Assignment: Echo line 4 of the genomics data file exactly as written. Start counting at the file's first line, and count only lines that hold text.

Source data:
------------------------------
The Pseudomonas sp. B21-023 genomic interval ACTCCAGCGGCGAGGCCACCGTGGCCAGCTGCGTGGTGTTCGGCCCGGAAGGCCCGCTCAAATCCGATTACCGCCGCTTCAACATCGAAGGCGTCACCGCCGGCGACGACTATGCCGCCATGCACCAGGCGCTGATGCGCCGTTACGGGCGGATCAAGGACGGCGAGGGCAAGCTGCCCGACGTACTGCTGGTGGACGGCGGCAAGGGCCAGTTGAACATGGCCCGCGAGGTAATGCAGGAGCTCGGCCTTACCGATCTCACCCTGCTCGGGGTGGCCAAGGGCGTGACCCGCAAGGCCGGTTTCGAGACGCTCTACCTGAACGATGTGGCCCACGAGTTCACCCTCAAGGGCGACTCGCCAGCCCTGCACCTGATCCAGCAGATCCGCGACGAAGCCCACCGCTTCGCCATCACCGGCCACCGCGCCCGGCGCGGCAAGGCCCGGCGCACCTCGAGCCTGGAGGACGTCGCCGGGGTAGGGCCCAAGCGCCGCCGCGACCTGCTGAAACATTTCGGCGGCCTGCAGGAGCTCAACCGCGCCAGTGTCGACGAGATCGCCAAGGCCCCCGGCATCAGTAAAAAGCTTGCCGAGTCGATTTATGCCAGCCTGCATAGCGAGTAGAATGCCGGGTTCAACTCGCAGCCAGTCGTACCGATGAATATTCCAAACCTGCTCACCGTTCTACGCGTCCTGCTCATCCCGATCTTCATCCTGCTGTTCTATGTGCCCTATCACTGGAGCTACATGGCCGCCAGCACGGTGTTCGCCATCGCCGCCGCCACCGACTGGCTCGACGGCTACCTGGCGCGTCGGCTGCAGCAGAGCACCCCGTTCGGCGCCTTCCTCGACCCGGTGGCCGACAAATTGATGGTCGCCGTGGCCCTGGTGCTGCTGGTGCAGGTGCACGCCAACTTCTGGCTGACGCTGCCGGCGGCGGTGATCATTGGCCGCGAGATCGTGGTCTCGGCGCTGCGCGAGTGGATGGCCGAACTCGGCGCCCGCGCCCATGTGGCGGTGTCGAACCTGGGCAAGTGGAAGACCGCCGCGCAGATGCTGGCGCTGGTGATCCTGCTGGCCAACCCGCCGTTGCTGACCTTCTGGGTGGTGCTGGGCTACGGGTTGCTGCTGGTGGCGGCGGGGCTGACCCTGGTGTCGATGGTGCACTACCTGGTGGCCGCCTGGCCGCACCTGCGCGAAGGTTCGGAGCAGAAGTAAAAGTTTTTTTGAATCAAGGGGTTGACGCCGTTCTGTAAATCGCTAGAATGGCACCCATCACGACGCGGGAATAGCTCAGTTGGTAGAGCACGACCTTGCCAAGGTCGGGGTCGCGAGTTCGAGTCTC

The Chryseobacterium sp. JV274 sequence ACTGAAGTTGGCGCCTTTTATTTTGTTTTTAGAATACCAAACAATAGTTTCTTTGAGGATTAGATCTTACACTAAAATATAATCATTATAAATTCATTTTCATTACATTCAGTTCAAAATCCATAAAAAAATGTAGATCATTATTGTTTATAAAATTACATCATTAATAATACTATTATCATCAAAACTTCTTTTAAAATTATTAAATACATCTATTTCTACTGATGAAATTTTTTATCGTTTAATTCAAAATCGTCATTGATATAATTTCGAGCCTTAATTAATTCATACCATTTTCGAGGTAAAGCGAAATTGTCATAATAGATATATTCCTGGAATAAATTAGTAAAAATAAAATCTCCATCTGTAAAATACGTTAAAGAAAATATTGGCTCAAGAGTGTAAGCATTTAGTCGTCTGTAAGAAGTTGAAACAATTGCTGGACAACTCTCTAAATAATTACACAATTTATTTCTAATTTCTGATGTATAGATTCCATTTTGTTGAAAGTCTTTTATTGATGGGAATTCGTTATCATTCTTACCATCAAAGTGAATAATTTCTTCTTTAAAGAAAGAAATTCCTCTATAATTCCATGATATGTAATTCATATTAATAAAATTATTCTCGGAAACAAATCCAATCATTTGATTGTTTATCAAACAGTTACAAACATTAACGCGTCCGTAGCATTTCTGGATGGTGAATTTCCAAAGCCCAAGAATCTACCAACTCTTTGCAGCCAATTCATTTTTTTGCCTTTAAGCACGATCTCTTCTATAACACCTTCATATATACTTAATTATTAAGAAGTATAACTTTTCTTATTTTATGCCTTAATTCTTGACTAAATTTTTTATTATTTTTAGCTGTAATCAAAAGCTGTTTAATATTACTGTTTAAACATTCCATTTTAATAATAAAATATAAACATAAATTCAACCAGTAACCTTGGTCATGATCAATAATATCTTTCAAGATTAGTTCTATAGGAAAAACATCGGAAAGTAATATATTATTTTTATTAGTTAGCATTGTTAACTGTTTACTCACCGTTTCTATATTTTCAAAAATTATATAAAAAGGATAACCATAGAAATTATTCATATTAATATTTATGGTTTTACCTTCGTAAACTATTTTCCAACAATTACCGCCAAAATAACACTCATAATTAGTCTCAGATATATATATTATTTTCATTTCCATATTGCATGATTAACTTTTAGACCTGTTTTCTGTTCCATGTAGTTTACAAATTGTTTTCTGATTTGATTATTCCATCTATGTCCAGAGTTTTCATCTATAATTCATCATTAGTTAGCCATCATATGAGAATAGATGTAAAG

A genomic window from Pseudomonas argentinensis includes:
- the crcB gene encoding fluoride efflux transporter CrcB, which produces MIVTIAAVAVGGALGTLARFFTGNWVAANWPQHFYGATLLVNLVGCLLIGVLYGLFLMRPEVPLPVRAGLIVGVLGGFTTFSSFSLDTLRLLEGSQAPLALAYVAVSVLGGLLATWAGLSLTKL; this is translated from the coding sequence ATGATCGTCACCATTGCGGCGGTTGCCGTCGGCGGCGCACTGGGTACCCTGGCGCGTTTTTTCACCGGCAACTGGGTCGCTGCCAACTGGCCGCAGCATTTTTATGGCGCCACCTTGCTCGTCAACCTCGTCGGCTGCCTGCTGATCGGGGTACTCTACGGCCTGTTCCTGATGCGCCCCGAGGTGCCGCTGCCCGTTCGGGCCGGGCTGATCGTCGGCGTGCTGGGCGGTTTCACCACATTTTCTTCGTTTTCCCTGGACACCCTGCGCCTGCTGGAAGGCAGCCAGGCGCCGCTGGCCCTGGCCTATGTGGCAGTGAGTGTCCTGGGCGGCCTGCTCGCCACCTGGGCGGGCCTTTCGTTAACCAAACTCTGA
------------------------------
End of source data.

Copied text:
- the crcB gene encoding fluoride efflux transporter CrcB, which produces MIVTIAAVAVGGALGTLARFFTGNWVAANWPQHFYGATLLVNLVGCLLIGVLYGLFLMRPEVPLPVRAGLIVGVLGGFTTFSSFSLDTLRLLEGSQAPLALAYVAVSVLGGLLATWAGLSLTKL; this is translated from the coding sequence ATGATCGTCACCATTGCGGCGGTTGCCGTCGGCGGCGCACTGGGTACCCTGGCGCGTTTTTTCACCGGCAACTGGGTCGCTGCCAACTGGCCGCAGCATTTTTATGGCGCCACCTTGCTCGTCAACCTCGTCGGCTGCCTGCTGATCGGGGTACTCTACGGCCTGTTCCTGATGCGCCCCGAGGTGCCGCTGCCCGTTCGGGCCGGGCTGATCGTCGGCGTGCTGGGCGGTTTCACCACATTTTCTTCGTTTTCCCTGGACACCCTGCGCCTGCTGGAAGGCAGCCAGGCGCCGCTGGCCCTGGCCTATGTGGCAGTGAGTGTCCTGGGCGGCCTGCTCGCCACCTGGGCGGGCCTTTCGTTAACCAAACTCTGA